Wednesday, 09 August 2006

How to retrieve all event subscription made in Team Foundation Server

On of the extensibility features of Team Foundation Server is the ability to subscribe to Team System Events.  To my knowledge you can manage these subscriptions with the BisSubscribe.exe command-line utility, the client API’s or the EventService web service.   You use these tools to retrieve event subscription information if you provide the information on who created the event subscription or the subscription ID. 

Unfortunately they do not allow you to get a list of all the event subscriptions that are made on a particular team foundation server.  This can come in handy when you need an overview of and maintain the list of subscriptions on your server.  Since there is no standard way to accomplish this, I arranged a get together with my good friends Mr. Reflection, Mr. Private Method, Mrs. Internal Method and Mrs. Private Field and we came up with the underlying code sample which returns the event subscriptions for your Team Foundation Server:

/// <summary>
/// Gets all <see cref="Subscription"/> instances for a team foundation server
/// </summary>
private Subscription[] Subscriptions()
// 1. Get an instance of the types on which we will perform reflection
// The SubscriptionOnServer contains the logic for retrieving event subscriptions
Type subscriptionOnServerType = typeof(SubscriptionOnServer);
// The SubscriptionOnServer contains the logic for executing stored procedures
Type dbType = subscriptionOnServerType.Assembly.GetType("Microsoft.TeamFoundation.Server.DB");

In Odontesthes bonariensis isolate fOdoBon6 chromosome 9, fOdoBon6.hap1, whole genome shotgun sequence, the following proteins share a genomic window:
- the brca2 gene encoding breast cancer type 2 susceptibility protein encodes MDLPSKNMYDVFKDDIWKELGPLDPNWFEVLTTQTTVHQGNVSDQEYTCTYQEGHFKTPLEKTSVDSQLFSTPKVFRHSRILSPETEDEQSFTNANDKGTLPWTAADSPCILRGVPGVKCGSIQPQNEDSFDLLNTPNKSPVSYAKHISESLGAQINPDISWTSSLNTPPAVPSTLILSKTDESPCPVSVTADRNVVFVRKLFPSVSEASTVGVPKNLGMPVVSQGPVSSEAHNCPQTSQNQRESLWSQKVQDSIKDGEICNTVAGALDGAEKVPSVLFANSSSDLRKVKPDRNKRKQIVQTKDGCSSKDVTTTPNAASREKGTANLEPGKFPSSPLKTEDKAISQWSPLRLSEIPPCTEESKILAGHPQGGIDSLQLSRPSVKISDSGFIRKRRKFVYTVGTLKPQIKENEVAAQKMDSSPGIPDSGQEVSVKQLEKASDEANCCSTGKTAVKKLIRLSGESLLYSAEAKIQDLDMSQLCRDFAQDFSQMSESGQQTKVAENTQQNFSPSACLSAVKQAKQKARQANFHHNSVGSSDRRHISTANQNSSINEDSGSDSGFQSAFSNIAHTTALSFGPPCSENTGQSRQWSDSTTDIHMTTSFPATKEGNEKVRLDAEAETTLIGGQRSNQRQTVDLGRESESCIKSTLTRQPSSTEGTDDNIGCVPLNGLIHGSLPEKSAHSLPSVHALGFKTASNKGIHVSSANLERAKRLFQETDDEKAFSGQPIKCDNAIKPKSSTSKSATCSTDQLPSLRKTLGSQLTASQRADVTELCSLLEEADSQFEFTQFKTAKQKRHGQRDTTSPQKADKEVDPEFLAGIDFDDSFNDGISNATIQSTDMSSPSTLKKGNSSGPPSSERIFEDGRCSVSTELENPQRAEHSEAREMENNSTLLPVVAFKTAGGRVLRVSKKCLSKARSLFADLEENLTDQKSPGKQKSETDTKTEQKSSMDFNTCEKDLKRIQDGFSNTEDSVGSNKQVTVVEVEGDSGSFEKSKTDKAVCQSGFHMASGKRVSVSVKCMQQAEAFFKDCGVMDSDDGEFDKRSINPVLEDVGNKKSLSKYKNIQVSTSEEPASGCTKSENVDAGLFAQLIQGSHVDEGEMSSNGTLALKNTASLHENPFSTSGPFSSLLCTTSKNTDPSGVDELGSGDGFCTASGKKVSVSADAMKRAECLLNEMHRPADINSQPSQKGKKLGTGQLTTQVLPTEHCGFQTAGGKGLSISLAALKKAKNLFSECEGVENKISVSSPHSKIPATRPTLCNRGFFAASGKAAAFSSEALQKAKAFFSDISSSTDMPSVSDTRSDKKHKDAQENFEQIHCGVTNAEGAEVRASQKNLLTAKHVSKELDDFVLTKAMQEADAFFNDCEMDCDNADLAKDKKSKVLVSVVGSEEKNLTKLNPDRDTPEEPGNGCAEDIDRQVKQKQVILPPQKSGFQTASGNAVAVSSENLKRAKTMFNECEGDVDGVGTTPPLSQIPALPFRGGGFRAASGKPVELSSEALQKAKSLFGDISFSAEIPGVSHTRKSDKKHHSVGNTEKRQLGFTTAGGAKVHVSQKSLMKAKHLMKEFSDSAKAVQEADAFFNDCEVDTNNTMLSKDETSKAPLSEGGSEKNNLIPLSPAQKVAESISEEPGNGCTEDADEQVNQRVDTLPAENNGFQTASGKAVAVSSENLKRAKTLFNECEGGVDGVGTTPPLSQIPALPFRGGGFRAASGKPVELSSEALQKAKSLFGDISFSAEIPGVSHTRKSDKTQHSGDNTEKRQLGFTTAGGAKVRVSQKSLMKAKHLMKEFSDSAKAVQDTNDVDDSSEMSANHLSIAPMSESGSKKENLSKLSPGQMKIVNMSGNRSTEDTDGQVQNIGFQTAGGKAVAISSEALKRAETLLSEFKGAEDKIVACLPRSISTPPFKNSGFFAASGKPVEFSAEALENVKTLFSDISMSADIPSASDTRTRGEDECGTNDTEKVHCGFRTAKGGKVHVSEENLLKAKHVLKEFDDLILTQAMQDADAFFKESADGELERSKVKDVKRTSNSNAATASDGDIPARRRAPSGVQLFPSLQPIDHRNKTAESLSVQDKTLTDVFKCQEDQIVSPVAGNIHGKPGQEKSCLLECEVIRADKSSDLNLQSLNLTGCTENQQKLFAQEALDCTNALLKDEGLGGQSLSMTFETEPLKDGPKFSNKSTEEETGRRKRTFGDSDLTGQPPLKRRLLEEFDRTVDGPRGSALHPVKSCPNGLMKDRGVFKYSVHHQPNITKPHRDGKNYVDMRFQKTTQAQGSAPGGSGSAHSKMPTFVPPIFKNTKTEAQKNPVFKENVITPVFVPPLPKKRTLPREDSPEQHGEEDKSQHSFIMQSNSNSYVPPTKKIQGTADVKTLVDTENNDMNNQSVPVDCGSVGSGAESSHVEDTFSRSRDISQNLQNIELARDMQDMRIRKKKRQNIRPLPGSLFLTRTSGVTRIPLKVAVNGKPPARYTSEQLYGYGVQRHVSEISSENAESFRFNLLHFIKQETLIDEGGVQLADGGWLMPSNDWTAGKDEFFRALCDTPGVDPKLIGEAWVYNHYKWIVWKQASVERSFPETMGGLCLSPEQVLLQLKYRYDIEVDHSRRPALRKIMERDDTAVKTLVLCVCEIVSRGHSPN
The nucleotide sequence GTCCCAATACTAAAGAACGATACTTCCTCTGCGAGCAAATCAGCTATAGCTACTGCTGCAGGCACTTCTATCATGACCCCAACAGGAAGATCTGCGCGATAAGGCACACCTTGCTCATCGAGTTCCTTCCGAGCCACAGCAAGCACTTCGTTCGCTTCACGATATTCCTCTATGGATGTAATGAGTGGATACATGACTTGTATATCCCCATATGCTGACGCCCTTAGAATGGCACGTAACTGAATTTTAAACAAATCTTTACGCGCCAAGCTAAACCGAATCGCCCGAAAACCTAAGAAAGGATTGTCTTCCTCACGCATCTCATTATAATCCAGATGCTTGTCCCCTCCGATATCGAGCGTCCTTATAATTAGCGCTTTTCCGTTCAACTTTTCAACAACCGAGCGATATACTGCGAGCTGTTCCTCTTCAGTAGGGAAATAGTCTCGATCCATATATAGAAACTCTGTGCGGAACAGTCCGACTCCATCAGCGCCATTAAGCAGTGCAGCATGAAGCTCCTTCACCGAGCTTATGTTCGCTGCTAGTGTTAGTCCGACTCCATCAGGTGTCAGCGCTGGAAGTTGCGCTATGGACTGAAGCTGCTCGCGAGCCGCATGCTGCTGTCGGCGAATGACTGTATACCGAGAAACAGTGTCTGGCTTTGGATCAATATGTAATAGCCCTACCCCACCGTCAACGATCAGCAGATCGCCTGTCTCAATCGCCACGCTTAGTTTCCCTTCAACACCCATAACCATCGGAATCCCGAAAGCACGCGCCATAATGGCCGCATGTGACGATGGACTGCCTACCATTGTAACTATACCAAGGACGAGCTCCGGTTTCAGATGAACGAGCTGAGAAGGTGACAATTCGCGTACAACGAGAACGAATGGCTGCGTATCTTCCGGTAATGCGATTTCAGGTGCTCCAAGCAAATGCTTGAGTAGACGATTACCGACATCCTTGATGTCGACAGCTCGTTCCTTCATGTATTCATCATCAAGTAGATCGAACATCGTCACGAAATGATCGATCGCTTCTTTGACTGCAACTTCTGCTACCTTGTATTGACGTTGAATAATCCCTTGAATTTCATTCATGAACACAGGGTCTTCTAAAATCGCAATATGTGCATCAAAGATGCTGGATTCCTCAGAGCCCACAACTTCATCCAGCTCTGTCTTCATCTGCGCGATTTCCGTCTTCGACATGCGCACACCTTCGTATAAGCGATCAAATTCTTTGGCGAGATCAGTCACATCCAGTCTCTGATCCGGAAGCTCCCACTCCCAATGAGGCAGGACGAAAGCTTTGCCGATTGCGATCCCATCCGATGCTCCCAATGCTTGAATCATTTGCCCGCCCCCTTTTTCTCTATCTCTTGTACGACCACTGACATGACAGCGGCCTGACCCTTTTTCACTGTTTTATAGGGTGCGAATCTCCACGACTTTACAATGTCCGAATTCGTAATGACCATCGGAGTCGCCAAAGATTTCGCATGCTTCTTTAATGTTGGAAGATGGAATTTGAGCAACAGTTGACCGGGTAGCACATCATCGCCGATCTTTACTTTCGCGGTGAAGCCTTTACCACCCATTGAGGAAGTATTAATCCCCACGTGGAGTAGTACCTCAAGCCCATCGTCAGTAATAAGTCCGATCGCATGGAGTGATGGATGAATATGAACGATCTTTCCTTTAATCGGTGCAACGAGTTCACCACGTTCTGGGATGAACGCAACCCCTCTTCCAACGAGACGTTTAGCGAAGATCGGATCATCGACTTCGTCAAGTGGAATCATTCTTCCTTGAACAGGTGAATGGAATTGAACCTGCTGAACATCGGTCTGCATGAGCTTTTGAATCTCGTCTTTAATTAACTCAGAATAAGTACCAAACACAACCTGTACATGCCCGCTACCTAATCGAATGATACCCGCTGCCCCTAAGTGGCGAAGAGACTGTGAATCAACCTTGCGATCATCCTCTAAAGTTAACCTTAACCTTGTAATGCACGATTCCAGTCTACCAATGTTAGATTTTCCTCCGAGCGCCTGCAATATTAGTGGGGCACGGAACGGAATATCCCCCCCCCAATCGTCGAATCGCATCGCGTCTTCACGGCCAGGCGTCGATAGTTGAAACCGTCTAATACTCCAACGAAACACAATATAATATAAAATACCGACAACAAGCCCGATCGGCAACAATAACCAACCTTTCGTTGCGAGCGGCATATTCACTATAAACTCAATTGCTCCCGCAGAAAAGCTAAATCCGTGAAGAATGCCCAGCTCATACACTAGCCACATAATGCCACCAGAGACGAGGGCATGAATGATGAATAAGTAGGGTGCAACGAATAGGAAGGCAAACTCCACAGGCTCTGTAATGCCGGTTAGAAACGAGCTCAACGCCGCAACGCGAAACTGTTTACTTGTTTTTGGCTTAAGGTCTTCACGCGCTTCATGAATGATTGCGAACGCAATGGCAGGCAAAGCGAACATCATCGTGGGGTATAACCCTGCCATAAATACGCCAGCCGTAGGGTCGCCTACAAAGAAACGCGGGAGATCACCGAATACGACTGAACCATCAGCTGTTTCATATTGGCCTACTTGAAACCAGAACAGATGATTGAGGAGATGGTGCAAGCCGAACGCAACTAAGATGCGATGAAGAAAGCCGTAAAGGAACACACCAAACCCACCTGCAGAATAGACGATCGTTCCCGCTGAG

// 2. Get an instance of the subscriptionOnServer class through its factory method
MethodInfo serivceMethod = dbType.GetMethod("Service", BindingFlags.Static | BindingFlags.Public);
object service = serivceMethod.Invoke(dbType, null);

// 3. Initialize the connectionstring property of the DB class
MethodInfo initMethod = dbType.GetMethod("Init", BindingFlags.Instance | BindingFlags.NonPublic);
initMethod.Invoke(service, new object[] { ConfigurationManager.AppSettings["ConnectionString"] });

// 4. Retrieve all the subscriptions on the server
MethodInfo AllBareSubscriptionsMethod = subscriptionOnServerType.GetMethod("AllBareSubscriptions", BindingFlags.Static | BindingFlags.NonPublic);
ArrayList allSubscriptionsOnServer = (ArrayList)AllBareSubscriptionsMethod.Invoke(subscriptionOnServerType, new object[] { });

// 5. Get the FieldInfo information for the internal subscription field on the SubscriptionOnServer type
FieldInfo subscriptionField = subscriptionOnServerType.GetField("subscription", BindingFlags.NonPublic | BindingFlags.Instance);

// 6. Get the Subscription representation of the SubscriptionOnServer instances that were retrieved
Subscription[] allSubscriptions = new Subscription[allSubscriptionsOnServer.Count];
for (int idx = 0; idx < allSubscriptionsOnServer.Count; idx++)
SubscriptionOnServer currentSubscriptionOnServer = (SubscriptionOnServer)allSubscriptionsOnServer[idx];
Subscription currentSubscription = (Subscription)subscriptionField.GetValue(currentSubscriptionOnServer);

allSubscriptions[idx] = currentSubscription;
return allSubscriptions;

You also need an application configuration file that looks this:

<?xml version="1.0" encoding="utf-8" ?>

        <add key="ConnectionString" value="Application Name=TeamFoundation;Persist Security Info=False;Initial Catalog=TfsIntegration;Data Source=QUAOAR;Integrated Security=SSPI"/>


SCM | Team System
08/09/2006 11:29:59 UTC  #  Comments [0] 
 Tuesday, 04 July 2006

Work Item Association during check-in

Visual Studio 2005 Team System allows you to add the work item association check-in policy, to your Team Project. It requires you and other team members to associate a work item with each check-in, which is great. 


However, it does allow you to associate work items from a team project that is different from the one your changes belong to.  If you have 2 team projects A and B, you are allowed to associate a work item from team project A with changes that were made in team project B.